Plastic surgeons often state it: “Most of my patients are Baby Boomers or older, why should I bother with social media?”
The obvious answer is that social media is no longer the exclusive domain of the young. Sure, the stereotypical image of a socially connected consumer is a teen or twenty-something tapping out tweets or updating his or her Facebook page but the reality is that more and more Boomers and seniors are turning to social media. Last year, the Pew Research Center reported that 42% of Americans ages 50 and up used social media, up from just 22% the year before.
And they’re not all researching reading glasses and place to retire. According to a PwC survey issued in April, nearly half (45%) of individuals ages 45 to 64 said they were likely to share health information via social media. That’s less than the 80% of those ages 18 to 24 but still nearly one in two respondents.
I used to think it’d be just the younger patients who’d come in all Internet savvy and the older ones wouldn’t bother, says Richard Rand, M.D., of the Northwest Center for Aesthetic Plastic Surgery in Bellevue, Wash. They might do email but that’s about it. I actually see people across the board doing research online.
But Internet-savvy seniors aside, there’s a more compelling reason that aesthetic professionals should pay attention to social media. Those older patients won’t be patients forever and when younger ones decide they’re ready for cosmetic surgery, they’ll research it, consider the alternatives and ultimately make their decisions the way they do everything else: with the help of social media.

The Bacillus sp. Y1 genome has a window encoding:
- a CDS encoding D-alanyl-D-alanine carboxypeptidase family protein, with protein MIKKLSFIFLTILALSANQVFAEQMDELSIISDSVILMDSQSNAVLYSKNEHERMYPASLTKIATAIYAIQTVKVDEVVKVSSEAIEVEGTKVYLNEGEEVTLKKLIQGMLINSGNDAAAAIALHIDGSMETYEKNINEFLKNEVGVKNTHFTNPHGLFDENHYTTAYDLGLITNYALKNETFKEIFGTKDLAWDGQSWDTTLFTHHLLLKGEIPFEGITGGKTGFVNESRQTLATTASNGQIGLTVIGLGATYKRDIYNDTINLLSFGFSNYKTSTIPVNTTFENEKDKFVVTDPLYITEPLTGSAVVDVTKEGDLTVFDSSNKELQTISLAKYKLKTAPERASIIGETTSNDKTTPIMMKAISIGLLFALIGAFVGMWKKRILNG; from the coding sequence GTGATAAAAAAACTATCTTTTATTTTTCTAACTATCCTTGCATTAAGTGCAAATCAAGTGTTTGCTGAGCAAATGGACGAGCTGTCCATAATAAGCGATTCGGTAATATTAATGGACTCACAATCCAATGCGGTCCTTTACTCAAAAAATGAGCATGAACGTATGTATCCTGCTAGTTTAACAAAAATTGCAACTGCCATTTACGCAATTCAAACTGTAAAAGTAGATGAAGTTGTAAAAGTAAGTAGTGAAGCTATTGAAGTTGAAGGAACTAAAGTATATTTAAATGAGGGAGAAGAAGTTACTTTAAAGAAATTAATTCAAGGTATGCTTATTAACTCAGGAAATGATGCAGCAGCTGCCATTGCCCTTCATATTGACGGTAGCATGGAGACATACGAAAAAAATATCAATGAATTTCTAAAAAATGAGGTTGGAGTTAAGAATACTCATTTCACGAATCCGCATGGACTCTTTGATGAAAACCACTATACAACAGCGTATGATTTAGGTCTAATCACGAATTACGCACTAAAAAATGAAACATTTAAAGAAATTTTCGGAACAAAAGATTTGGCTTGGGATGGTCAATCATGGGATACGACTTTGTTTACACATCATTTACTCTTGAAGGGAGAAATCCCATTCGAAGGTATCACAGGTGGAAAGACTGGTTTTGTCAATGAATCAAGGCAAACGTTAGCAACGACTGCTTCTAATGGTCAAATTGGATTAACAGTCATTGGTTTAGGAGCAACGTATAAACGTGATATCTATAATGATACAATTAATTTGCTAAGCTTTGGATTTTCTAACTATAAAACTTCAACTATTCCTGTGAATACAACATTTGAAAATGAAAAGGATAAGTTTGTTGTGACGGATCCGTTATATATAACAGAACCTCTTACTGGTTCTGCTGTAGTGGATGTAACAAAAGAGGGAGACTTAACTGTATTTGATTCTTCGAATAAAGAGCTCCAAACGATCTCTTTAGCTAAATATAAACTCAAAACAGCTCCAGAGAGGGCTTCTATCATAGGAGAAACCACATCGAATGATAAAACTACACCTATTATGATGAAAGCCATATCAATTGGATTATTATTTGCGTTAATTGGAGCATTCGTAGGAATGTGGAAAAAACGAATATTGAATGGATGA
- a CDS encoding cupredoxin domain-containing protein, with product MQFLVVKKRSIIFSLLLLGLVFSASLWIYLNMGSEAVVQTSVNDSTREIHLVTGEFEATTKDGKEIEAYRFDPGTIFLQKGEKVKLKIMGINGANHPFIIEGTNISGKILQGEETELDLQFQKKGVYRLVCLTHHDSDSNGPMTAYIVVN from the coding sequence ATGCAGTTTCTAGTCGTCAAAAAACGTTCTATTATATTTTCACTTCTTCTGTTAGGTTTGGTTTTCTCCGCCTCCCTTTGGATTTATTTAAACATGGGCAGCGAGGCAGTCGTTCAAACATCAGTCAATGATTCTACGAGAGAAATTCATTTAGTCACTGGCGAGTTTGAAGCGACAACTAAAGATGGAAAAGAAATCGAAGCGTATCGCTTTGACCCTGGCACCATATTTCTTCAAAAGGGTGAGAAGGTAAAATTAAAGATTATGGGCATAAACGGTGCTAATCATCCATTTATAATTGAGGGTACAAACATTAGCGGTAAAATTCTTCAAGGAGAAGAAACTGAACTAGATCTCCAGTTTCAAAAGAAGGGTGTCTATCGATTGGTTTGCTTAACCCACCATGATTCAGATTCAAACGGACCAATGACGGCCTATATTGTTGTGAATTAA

Every brand, every company, needs to look to Millennials as a target audience, says Alex Abraham of Edelman Digital. I don’t care if your client is an adult diaper company or Life Alert (I’ve fallen and I can’t get up), Millennials are driving the purchase of your brand.
And brand loyalty — whether it’s to Apple, Zappos or your practice — is a powerful motivator for this demographic. According to Edelman:
- 86% of Millennials will share their brand preferences online
- 70% say that once they find a company or product they like, they’ll keep coming back
- 58% say they’re more willing to share personal information with brands they trust
All of that “chatter” adds up — not just in terms of how Millennials gather and share information but also in terms of who hears it. With Mom, Dad and the grandparents tuning in, doctors who want to maintain their practices today and grow them for the future can’t afford to ignore it.
For a surgeon, it starts with asking, ‘Where will my customers be in five, 10 or 20 years?’ says Tom Seery, CEO of RealSelf.com. A practice needs to be prepared for the future. What’s happening with 18 to 34 year olds today offers a predictive view into what you can expect seeing across the entire population.